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Today's Stichomancy for Steven Spielberg

The first excerpt represents the element of Air. It speaks of mental influences and the process of thought, and is drawn from War and Peace by Leo Tolstoy:

for the aged? And is it not a palpable, unquestionable good if a peasant, or a woman with a baby, has no rest day or night and I give them rest and leisure?" said Pierre, hurrying and lisping. "And I have done that though badly and to a small extent; but I have done something toward it and you cannot persuade me that it was not a good action, and more than that, you can't make me believe that you do not think so yourself. And the main thing is," he continued, "that I know, and know for certain, that the enjoyment of doing this good is the only sure happiness in life."

"Yes, if you put it like that it's quite a different matter," said Prince Andrew. "I build a house and lay out a garden, and you build


War and Peace
The second excerpt represents the element of Fire. It speaks of emotional influences and base passions, and is drawn from Wuthering Heights by Emily Bronte:

with the hay in a far-away field, when the girl that usually brought our breakfasts came running an hour too soon across the meadow and up the lane, calling me as she ran.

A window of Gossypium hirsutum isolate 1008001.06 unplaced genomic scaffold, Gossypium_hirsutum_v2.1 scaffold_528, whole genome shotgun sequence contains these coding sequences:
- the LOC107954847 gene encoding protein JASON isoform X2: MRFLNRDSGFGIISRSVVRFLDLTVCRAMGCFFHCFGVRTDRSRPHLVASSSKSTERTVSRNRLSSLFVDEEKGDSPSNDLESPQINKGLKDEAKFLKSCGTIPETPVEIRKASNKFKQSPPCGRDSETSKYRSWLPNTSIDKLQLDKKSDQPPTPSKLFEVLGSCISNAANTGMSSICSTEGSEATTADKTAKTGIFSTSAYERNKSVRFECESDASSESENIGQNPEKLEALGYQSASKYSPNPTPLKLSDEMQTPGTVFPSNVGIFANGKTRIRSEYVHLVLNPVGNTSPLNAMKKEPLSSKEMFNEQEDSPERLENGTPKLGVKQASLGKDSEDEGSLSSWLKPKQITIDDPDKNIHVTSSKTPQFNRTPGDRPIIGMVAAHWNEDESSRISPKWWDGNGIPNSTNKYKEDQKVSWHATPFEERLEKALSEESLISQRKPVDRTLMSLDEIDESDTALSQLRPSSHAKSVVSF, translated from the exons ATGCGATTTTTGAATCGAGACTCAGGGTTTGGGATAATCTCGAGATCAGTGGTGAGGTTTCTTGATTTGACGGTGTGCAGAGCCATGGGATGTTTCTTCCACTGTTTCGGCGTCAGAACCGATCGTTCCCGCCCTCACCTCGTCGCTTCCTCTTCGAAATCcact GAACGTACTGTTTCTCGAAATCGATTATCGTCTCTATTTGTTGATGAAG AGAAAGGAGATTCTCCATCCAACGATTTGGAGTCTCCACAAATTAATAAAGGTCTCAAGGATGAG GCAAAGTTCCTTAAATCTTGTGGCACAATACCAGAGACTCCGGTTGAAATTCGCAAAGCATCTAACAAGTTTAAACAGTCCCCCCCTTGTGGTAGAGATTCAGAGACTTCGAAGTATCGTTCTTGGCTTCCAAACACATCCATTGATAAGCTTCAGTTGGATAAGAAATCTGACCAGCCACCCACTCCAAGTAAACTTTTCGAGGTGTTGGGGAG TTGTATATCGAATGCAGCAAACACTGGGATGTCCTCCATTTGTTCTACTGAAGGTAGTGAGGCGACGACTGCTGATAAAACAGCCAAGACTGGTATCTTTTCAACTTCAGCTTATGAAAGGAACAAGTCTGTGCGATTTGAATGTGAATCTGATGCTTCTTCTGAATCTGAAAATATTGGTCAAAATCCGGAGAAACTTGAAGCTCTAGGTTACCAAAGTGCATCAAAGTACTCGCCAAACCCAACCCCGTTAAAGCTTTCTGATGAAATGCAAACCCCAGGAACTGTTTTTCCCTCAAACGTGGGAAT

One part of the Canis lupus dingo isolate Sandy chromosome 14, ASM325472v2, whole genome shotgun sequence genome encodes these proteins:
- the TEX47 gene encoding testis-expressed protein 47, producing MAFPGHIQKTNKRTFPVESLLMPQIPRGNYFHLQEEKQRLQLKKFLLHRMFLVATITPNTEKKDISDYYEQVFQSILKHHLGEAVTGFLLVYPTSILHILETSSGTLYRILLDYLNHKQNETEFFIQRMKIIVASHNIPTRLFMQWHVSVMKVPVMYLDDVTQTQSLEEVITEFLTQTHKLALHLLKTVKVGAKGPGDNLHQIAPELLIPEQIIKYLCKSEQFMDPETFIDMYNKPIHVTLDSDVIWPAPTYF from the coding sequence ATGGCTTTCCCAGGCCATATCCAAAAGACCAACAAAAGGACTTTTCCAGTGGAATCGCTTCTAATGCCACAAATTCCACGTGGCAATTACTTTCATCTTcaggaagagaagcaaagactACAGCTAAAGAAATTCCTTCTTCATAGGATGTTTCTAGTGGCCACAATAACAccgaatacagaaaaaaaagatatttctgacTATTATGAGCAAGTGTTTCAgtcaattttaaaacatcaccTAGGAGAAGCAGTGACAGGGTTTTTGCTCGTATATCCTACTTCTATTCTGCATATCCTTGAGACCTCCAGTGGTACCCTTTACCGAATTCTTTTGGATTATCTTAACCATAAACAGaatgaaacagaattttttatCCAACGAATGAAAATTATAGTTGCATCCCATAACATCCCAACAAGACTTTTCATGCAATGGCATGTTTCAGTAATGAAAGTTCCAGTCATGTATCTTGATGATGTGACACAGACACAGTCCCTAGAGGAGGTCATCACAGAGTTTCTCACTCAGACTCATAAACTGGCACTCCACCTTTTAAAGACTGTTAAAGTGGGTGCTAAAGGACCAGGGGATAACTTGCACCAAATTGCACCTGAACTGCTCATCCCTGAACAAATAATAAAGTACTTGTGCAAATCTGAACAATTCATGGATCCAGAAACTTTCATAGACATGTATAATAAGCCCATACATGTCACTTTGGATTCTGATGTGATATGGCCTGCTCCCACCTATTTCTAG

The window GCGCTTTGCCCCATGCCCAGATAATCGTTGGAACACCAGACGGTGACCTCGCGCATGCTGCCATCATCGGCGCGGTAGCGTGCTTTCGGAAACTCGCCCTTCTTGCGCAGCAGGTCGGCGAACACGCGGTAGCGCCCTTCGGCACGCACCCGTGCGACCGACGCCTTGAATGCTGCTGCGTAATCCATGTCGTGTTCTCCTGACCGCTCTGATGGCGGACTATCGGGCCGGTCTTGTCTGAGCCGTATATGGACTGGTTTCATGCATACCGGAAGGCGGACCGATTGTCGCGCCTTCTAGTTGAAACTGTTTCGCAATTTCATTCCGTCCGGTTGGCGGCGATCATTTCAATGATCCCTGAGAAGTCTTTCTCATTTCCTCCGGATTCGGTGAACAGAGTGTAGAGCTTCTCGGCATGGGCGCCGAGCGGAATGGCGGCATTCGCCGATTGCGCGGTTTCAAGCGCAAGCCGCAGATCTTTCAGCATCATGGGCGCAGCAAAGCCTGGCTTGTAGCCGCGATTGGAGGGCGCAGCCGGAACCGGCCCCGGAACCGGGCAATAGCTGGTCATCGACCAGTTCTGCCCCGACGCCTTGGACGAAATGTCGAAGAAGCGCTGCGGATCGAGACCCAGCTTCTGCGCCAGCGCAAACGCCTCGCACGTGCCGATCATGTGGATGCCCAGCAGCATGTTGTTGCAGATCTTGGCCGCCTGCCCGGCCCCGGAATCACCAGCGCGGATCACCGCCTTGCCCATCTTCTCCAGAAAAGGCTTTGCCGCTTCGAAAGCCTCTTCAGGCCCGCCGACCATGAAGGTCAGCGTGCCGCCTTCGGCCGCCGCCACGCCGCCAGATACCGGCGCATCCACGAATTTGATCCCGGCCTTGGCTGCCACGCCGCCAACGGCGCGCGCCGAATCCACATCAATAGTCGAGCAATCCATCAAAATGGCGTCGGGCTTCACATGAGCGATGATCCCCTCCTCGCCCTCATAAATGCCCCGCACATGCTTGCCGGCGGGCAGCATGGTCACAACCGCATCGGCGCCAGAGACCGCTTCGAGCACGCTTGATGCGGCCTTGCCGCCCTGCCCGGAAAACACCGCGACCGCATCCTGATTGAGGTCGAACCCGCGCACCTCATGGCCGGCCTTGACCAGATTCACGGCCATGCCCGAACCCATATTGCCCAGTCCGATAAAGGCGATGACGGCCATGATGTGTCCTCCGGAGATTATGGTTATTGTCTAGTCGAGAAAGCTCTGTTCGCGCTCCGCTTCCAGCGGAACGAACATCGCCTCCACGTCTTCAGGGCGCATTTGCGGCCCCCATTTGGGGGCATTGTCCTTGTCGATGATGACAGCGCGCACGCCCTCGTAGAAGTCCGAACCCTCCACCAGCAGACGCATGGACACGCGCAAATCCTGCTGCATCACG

'Oh, such a grand bairn!' she panted out. 'The finest lad that ever breathed! But the doctor says missis must go: he says she's been in a consumption these many months. I heard him tell Mr. Hindley: and now she has nothing to keep her, and she'll be dead before winter. You must come home directly. You're to nurse it, Nelly: to feed it with sugar and milk, and take care of it day and night. I wish I were you, because it will be all yours when there is no missis!'


Wuthering Heights
The third excerpt represents the element of Water. It speaks of pure spiritual influences and feelings of love, and is drawn from Virginibus Puerisque by Robert Louis Stevenson:

Lastly, he is bound tenderly to life by the thought of his friends; or shall we not say rather, that by their thought for him, by their unchangeable solicitude and love, he remains woven into the very stuff of life, beyond the power of bodily dissolution to undo? In a thousand ways will he survive and be perpetuated. Much of Etienne de la Boetie survived during all the years in which Montaigne continued to converse with him on the pages of the ever-delightful essays. Much of what was truly Goethe was dead already when he revisited places that knew him no more, and found no better consolation than the promise of his own verses, that soon he too would be at

The fourth excerpt represents the element of Earth. It speaks of physical influences and the impact of the unseen on the visible world, and is drawn from The Sportsman by Xenophon:

[5] "The fawns (of the roe deer) are born in the spring, usually early in May," Lydekker, "R. N. H." ii. p. 383; of the red deer "generally in the early part of June," ib. 346.

[6] {orgadas} = "gagnages," du Fouilloux, "Comment le veneur doit aller en queste aux taillis ou gaignages pour voir le cerf a veue," ap. Talbot, op. cit. i. p. 331.

[7] Or, "off the wood."

[8] It seems they were not trained to restrain themselves.

[9] Or, "set himself to observe from some higher place." Cf. Aristoph. "Wasps," 361, {nun de xun oplois} | {andres oplitai diataxamenoi} | {kata tas diodous skopiorountai}. Philostr. 784.